Aussies in thick of Filipino terror fight
AUSTRALIA is taking a leading covert role combating terrorism in the Philippines, investigating bomb attacks, sharing intelligence and hosting high- level meetings to rally regional consensus on how to combat Islamic State in the region.
In the past 12 months, the Australian Federal Police have conducted 15 counter terrorism training courses for senior local officers on everything from identifying IEDs to intelligence gathering.
Officers have also assisted in the setup of cyber security programs, helped in bomb data intelligence and actively participated in investigations including the terror bomb attack at a night market in Davao City in southern Philippines late last year that killed 15 people and injured 70 others.
They have also assisted in the tracking of militant Islamic suspects in the region.
The engagement is being seen as its biggest commitment to the regional jihadist fight since 2004 when the AFP deployed an elite squad to probe a Manila train net- work bomb plot and link a ferry fire that killed 118 people as having come from a bomb.
The AFP has also brought together counterparts of colonel or superintendent level from the Philippines, Malaysia and Indonesia for the first time to forge a united plan to combat the terror threat.
Last year, the Jakartabased Institute for Policy Analysis of Conflict noted that while ISIS had “deepened” co- operation between extremists, law enforcement efforts remained national.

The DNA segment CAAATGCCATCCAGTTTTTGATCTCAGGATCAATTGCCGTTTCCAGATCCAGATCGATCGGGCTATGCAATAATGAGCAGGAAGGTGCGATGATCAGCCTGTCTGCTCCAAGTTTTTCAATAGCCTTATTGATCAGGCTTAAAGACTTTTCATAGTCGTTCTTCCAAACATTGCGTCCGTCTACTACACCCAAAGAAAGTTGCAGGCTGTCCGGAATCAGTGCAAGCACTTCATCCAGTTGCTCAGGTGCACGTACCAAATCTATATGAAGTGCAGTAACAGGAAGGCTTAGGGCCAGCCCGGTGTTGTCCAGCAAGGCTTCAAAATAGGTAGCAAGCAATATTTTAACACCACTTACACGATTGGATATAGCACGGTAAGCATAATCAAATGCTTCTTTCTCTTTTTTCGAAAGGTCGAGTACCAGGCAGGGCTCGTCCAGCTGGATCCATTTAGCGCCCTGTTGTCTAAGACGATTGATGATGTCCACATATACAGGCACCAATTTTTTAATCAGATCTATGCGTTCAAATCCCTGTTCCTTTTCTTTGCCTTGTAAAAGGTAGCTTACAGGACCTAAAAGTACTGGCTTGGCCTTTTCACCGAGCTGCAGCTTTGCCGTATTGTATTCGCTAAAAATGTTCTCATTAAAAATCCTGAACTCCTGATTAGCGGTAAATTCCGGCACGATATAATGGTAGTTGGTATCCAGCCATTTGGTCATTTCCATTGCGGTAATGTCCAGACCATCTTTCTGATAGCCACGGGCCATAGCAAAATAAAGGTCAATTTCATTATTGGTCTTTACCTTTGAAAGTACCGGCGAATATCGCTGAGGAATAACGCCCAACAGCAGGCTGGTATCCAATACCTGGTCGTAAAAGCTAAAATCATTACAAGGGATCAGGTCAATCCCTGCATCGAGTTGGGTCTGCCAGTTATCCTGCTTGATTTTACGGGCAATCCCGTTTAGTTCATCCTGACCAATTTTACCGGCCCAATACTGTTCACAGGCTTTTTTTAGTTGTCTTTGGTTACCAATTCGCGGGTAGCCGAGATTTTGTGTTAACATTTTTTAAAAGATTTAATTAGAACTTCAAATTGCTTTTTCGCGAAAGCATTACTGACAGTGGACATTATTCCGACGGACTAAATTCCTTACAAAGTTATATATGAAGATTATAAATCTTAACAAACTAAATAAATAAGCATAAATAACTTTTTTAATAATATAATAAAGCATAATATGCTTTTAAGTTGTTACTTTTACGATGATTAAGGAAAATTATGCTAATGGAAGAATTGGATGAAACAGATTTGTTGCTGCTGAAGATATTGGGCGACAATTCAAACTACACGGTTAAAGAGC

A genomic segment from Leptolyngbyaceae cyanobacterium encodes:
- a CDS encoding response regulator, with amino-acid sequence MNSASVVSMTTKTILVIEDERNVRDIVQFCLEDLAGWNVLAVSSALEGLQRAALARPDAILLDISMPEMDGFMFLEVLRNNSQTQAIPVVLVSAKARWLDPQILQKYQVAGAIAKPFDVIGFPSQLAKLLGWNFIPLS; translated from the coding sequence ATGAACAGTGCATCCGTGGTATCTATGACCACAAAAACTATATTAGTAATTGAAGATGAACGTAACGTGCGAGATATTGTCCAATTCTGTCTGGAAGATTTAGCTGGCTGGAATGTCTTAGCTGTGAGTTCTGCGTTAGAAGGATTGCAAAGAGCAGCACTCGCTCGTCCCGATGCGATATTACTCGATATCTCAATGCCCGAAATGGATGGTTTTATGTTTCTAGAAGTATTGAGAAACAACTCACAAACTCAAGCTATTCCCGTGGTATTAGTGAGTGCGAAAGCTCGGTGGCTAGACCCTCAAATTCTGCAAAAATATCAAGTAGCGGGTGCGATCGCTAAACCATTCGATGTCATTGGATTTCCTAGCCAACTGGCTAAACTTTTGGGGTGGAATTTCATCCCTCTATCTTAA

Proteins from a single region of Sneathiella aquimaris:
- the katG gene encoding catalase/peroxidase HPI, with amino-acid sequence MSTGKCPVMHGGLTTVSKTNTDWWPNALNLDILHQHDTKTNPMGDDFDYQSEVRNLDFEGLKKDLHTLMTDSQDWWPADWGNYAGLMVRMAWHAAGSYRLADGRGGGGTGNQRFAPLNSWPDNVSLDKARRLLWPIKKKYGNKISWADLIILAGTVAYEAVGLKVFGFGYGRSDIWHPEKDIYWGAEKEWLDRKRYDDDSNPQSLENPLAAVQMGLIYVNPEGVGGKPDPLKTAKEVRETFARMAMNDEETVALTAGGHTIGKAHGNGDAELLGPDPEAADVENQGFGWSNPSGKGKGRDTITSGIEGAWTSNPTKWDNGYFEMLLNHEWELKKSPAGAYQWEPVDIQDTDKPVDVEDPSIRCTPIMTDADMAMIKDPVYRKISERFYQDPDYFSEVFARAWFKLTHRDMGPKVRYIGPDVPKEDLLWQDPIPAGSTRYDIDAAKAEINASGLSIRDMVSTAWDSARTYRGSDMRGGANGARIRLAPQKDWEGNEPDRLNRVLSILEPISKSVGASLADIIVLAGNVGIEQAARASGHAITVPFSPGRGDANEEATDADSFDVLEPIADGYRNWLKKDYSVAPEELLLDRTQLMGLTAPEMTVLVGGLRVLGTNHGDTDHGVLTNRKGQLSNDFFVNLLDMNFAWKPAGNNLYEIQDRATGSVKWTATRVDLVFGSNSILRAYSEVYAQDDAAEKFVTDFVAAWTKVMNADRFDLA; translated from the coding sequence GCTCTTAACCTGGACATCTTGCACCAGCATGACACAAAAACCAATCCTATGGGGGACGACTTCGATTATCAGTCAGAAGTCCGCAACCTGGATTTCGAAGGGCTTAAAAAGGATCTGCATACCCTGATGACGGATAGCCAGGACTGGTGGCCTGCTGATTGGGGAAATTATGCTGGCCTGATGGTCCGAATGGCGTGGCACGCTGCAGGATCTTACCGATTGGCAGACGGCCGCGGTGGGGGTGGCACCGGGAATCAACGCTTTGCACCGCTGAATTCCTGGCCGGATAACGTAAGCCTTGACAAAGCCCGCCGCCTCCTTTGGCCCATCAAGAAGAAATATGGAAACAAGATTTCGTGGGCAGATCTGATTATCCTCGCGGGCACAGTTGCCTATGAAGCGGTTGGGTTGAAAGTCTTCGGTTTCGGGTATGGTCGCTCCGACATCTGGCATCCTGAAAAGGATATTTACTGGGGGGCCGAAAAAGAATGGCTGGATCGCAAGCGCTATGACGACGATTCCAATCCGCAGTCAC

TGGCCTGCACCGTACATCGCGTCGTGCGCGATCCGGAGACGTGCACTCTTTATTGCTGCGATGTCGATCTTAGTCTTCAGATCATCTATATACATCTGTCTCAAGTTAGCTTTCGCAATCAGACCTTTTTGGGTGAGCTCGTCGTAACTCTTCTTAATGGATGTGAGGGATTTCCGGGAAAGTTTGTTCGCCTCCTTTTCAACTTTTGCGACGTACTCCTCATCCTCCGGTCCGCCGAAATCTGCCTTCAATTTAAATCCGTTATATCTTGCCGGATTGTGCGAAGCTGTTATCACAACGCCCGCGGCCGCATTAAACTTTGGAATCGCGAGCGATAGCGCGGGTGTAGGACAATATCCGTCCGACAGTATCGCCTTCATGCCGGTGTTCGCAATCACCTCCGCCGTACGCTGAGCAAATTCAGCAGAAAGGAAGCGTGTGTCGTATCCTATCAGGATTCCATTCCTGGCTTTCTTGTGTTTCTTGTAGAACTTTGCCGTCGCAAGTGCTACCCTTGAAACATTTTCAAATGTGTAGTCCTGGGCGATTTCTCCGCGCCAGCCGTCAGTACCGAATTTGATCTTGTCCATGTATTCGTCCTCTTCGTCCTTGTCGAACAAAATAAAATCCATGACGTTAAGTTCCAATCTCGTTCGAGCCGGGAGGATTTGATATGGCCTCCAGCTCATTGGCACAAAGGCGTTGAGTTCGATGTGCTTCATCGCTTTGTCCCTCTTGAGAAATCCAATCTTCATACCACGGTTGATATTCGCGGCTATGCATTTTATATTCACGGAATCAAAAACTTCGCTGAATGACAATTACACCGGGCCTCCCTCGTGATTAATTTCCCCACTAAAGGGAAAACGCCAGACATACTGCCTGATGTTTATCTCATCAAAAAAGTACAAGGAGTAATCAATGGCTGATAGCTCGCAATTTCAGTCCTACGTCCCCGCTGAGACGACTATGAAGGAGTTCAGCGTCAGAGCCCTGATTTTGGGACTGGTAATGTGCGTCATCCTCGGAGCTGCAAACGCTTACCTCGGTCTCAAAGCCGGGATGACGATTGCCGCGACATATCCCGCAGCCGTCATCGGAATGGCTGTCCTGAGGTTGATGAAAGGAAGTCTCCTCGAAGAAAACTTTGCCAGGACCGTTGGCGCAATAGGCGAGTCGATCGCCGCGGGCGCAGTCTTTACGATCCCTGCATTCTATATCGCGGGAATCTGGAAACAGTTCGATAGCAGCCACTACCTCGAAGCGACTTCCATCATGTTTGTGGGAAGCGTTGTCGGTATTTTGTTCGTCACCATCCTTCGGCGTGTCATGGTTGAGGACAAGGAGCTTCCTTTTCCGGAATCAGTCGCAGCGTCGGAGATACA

The mission is seen as vital since Filipino intelligence has pointed to the Marawi conflict having been financed by Malaysian militant Mahmud bin Ahmad, who channelled more than $ 600,000 for firearms, ammunition and food that has allowed the crisis in Marawi to go for so long.
Terrorists killed in that city are believed to include 40 nationals from Malaysia, Indonesia, India, Chechnya, Morocco, Turkey, Pakistan, Yemen and a Saudi.
Intelligence has established at least 40 Indonesians had travelled to the Philippines for jihad of which at least half went to Marawi.
Local police intelligence has also now concluded remnant members of Jemaah Islamiyah, the terror group behind the 2002 and 2005 Bali bombings, have also slipped into the Philippines for training under the so- called Katibah al- Muhajir, or Brigade of the Migrant, rallying militants in SouthEast Asia.
Two members were killed in Mindanao in a police gun battle in April this year.
Filipino police have praised their commitment and called for greater regional unity in the fight.